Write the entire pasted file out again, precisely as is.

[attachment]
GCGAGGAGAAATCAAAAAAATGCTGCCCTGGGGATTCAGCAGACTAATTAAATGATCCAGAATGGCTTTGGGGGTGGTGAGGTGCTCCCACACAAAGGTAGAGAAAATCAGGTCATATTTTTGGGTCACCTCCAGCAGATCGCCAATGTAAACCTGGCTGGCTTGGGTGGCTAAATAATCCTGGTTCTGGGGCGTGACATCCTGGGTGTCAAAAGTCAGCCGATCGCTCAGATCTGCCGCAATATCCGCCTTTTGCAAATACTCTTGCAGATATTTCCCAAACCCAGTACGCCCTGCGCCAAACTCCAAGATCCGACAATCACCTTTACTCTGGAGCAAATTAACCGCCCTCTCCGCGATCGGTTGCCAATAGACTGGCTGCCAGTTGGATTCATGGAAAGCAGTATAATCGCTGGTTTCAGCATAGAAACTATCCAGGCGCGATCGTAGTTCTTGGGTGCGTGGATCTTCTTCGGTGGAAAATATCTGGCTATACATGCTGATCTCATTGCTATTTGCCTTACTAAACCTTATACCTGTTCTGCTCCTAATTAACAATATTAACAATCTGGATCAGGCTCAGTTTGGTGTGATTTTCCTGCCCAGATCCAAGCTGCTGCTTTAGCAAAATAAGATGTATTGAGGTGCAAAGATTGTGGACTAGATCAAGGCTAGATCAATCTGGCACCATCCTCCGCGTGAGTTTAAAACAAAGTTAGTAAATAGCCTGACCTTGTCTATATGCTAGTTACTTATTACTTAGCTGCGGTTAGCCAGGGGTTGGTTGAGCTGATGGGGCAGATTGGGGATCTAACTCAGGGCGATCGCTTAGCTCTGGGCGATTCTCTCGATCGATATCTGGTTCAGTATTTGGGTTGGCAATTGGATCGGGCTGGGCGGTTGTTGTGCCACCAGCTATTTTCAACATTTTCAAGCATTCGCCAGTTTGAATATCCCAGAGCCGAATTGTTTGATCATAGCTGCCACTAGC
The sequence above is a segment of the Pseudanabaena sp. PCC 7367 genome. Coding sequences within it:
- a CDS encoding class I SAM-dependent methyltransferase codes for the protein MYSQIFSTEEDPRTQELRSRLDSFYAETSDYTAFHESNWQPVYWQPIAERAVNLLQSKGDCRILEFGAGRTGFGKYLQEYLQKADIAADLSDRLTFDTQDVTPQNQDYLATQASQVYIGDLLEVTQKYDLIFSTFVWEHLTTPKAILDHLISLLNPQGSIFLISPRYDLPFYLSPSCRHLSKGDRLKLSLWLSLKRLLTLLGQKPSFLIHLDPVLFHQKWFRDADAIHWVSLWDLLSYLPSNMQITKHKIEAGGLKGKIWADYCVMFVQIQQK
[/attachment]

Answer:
GCGAGGAGAAATCAAAAAAATGCTGCCCTGGGGATTCAGCAGACTAATTAAATGATCCAGAATGGCTTTGGGGGTGGTGAGGTGCTCCCACACAAAGGTAGAGAAAATCAGGTCATATTTTTGGGTCACCTCCAGCAGATCGCCAATGTAAACCTGGCTGGCTTGGGTGGCTAAATAATCCTGGTTCTGGGGCGTGACATCCTGGGTGTCAAAAGTCAGCCGATCGCTCAGATCTGCCGCAATATCCGCCTTTTGCAAATACTCTTGCAGATATTTCCCAAACCCAGTACGCCCTGCGCCAAACTCCAAGATCCGACAATCACCTTTACTCTGGAGCAAATTAACCGCCCTCTCCGCGATCGGTTGCCAATAGACTGGCTGCCAGTTGGATTCATGGAAAGCAGTATAATCGCTGGTTTCAGCATAGAAACTATCCAGGCGCGATCGTAGTTCTTGGGTGCGTGGATCTTCTTCGGTGGAAAATATCTGGCTATACATGCTGATCTCATTGCTATTTGCCTTACTAAACCTTATACCTGTTCTGCTCCTAATTAACAATATTAACAATCTGGATCAGGCTCAGTTTGGTGTGATTTTCCTGCCCAGATCCAAGCTGCTGCTTTAGCAAAATAAGATGTATTGAGGTGCAAAGATTGTGGACTAGATCAAGGCTAGATCAATCTGGCACCATCCTCCGCGTGAGTTTAAAACAAAGTTAGTAAATAGCCTGACCTTGTCTATATGCTAGTTACTTATTACTTAGCTGCGGTTAGCCAGGGGTTGGTTGAGCTGATGGGGCAGATTGGGGATCTAACTCAGGGCGATCGCTTAGCTCTGGGCGATTCTCTCGATCGATATCTGGTTCAGTATTTGGGTTGGCAATTGGATCGGGCTGGGCGGTTGTTGTGCCACCAGCTATTTTCAACATTTTCAAGCATTCGCCAGTTTGAATATCCCAGAGCCGAATTGTTTGATCATAGCTGCCACTAGC
The sequence above is a segment of the Pseudanabaena sp. PCC 7367 genome. Coding sequences within it:
- a CDS encoding class I SAM-dependent methyltransferase codes for the protein MYSQIFSTEEDPRTQELRSRLDSFYAETSDYTAFHESNWQPVYWQPIAERAVNLLQSKGDCRILEFGAGRTGFGKYLQEYLQKADIAADLSDRLTFDTQDVTPQNQDYLATQASQVYIGDLLEVTQKYDLIFSTFVWEHLTTPKAILDHLISLLNPQGSIFLISPRYDLPFYLSPSCRHLSKGDRLKLSLWLSLKRLLTLLGQKPSFLIHLDPVLFHQKWFRDADAIHWVSLWDLLSYLPSNMQITKHKIEAGGLKGKIWADYCVMFVQIQQK